The belief still exists in this England team, even after two draws at this World Cup – the second of which, against Algeria on Friday, did as much as any game in the last two-and-a-half years to knock the wind from the sails of Capello's regime.
The team which faces Slovenia tonight includes plenty of big-name players who find it hard to comprehend their current situation.
It has taken Gerrard ten years, two auditions under two managers and an injury to Rio Ferdinand to land the England captaincy. Now that he has it, all he faces are the same old questions about letting the country down and why it is that this team seems so consumed by fear. He answered them as best he could yesterday, although even he cannot say with certainty what kind of England team will emerge tonight.
Gerrard will still be in the England tracksuit come August and the friendly against Hungary when the whole cycle begins again, no matter what happens tonight. As for Capello – who knows? He began this month in love with his life in London and was hailed by the new Prime Minister as the most important man in the country bar none – for as long as the World Cup lasted. Two games on and everything changes.
Capello did not want to answer the question about whether he would still be England manager at the end of the game tonight, whatever the result, but he was prepared to admit that this game could affect the reputation he has built in the game. It is one that has been meticulously crafted at four of the biggest clubs in Europe over almost 30 years and it will endure whatever happens. But it will not escape unscathed if England are eliminated tonight.
"Yes, [my reputation is at stake], my target, as you know, was to get to the final," he said. "I don't know ... we have not had good results. We agree together that we did a good job in qualification. Now we're not in a good moment, but [against Slovenia] we will be fit. I think. Definitely. We are a team, like a group, and not individual. My reputation is not important. The group and the team are important."
In the end, the success and failure of England teams – usually the failure – always come back to the manager. This England team is different because rarely has a manager so dominated. Sven Goran Eriksson was overshadowed by David Beckham; so too Steve McClaren to an extent, but much more than those two, this is Capello's England. It was he who oversaw its rebirth in qualification and, equally, it is he who now grapples with its failings.
In the last few days, he has asserted himself over this team again, slapping down John Terry's one-man rebellion and speaking individually with Wayne Rooney. This afternoon, he will make his final decisions on the team. Jermain Defoe is as close to a certain starter as you can ever be with Capello and James Milner is the favourite to start on the right, although there is still an outside possibility Joe Cole will get the job.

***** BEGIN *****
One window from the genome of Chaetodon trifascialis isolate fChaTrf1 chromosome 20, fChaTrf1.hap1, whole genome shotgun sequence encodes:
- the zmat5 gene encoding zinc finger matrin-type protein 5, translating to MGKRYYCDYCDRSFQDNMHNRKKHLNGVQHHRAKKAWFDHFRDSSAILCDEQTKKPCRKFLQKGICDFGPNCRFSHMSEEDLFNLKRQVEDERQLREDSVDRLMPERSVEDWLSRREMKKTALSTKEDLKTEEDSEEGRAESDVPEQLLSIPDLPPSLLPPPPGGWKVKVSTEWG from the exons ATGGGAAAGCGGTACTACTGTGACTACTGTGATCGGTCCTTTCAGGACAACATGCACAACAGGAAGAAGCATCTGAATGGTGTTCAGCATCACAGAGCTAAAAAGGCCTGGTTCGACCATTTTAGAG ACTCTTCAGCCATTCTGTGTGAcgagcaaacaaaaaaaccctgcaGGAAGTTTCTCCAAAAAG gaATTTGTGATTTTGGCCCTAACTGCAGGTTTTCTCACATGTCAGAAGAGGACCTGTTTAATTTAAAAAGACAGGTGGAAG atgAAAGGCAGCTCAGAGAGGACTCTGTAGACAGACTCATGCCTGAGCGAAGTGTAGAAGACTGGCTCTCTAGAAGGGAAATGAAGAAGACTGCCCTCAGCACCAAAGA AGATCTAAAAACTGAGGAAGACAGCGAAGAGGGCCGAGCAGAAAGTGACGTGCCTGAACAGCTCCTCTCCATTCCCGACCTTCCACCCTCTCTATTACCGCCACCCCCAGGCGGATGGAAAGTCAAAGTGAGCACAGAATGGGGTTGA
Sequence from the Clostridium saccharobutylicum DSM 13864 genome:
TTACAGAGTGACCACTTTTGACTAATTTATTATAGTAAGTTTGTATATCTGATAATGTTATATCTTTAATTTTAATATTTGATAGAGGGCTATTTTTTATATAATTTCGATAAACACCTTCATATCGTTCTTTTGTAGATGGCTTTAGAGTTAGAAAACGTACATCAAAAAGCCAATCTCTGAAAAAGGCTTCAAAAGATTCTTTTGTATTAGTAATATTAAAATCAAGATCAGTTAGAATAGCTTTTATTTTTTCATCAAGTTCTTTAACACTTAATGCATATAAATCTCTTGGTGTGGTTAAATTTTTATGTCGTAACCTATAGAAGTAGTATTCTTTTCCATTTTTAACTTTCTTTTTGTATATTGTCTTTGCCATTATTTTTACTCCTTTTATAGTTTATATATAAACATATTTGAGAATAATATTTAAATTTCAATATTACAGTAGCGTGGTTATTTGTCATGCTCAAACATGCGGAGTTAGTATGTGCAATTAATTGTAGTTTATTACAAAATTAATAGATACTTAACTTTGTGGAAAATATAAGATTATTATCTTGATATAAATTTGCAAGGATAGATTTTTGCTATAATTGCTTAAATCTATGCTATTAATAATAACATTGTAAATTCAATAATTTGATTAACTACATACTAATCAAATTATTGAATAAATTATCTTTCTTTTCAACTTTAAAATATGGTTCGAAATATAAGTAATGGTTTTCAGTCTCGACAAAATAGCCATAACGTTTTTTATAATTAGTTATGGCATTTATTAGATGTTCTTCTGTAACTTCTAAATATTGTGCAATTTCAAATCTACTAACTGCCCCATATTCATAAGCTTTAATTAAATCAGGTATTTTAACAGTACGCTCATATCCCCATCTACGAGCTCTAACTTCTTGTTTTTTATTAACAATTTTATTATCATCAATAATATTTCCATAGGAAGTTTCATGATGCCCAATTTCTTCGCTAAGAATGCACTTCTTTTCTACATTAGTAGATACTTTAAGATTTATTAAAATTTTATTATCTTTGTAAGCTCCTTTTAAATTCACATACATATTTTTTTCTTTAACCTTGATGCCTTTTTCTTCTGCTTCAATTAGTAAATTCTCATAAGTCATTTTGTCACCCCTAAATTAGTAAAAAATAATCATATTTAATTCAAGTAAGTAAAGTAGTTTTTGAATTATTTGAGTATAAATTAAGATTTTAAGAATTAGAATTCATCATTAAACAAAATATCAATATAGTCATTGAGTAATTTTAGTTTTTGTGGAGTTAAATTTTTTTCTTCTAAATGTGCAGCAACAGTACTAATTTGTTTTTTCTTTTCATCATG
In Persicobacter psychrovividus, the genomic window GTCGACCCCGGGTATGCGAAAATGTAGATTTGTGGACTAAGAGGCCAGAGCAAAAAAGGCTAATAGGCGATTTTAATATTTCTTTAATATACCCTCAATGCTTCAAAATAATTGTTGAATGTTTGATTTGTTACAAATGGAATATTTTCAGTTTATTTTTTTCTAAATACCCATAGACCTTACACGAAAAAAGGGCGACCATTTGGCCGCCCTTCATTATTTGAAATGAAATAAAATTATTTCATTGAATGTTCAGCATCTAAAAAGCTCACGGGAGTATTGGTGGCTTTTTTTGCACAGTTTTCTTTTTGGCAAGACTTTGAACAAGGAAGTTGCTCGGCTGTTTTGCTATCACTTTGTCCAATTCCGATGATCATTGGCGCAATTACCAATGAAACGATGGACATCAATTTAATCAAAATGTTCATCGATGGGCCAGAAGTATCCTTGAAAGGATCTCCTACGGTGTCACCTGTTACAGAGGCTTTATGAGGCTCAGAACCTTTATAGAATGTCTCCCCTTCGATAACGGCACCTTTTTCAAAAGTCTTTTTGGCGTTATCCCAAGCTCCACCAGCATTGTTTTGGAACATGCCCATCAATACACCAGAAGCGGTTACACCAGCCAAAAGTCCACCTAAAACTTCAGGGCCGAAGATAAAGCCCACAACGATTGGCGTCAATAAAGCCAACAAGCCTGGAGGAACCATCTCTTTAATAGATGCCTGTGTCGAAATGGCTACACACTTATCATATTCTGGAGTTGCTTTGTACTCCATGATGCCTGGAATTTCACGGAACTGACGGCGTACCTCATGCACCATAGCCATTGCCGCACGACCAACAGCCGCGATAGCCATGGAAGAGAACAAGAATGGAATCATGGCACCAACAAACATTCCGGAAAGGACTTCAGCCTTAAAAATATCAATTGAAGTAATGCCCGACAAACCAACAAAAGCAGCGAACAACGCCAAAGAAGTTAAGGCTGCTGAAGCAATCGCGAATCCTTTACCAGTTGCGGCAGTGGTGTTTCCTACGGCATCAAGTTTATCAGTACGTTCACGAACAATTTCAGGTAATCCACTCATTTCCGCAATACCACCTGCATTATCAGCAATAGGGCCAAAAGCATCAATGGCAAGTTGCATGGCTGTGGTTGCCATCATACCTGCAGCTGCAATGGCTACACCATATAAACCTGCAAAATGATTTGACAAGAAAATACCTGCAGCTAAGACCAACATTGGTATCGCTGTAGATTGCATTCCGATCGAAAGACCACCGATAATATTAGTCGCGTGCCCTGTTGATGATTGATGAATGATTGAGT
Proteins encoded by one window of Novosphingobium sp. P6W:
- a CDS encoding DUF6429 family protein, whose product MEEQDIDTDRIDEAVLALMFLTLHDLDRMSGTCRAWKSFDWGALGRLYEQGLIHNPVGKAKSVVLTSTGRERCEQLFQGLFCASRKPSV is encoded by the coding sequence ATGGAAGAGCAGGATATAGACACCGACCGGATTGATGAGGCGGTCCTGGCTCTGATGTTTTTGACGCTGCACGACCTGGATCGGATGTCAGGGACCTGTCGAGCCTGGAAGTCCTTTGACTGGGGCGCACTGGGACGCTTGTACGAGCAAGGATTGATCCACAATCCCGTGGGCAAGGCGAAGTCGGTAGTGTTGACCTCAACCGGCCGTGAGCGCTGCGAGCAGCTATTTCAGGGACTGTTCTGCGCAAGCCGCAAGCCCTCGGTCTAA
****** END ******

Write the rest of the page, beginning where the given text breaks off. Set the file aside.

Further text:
At least Capello is facing his England crisis with the strength to pick the team he believes is the right one. By this time at the last World Cup, Eriksson had already been turned down by Beckham when he was sounded out about playing right-back in the last-16 game against Ecuador. McClaren was overwhelmed by more injuries than Capello has ever had to deal with in his final defeat to Croatia in November 2007.
Yet, like Eriksson and McClaren, Capello is still shuffling the pack in what could prove his last game in this tournament – and possibly as England manager. He believes Defoe, with 11 goals in 41 caps and a strike-rate of one every 138 minutes on the pitch, is the answer. It has taken Emile Heskey two games to play himself out of contention. With 21 goals in 40 caps and a strike-rate of one every 100 minutes, Peter Crouch must wonder what he has to do.
Capello may yet be right about Defoe and the manager deserves the benefit of the doubt, but it is patently obvious he has not yet struck upon a team he is certain about. We used to say the same about Eriksson and he got nothing but derision for it.
It was not the draw with the United States that depressed Capello – increasingly, that looks a decent result. What worried him was what happened on Friday. "I can see that sometimes we improve, sometimes we aren't at the high level that I want," he said. "At this moment, we're down from the level that they know, I know, we all know. But I think [against Slovenia] we'll be fit to fight."
We know England are fit and well-organised; what is not certain is how they will respond to "the fear". The nagging pressure that in recent days Capello has identified as making their legs leaden and their touch heavy. "That is the key, to try and live without fear," Gerrard said. "You're playing for England and you have massive support. It doesn't help to go on to the pitch and play with that fear."
But it is there, none the less. And if we reach 70 minutes today, with the game still goalless and the anxiety rising, there will be little Capello can do but hope this team can summon something of all the great sides he has managed in the past.
What England must do
England need to beat Slovenia this afternoon to ensure a place in the second round. If the United States beat Algeria at the same time, then whoever wins by the biggest margin will take top spot and face the runners-up of Group D.
A draw will only be enough for England if they have a high-scoring draw and the US-Algeria game is a low-scoring draw (eg England draw 3-3 and US 0-0). Should England draw 2-2 and the US game ends goalless, lots will be drawn to determine who qualifies as runners-up.
Defeat would mean elimination.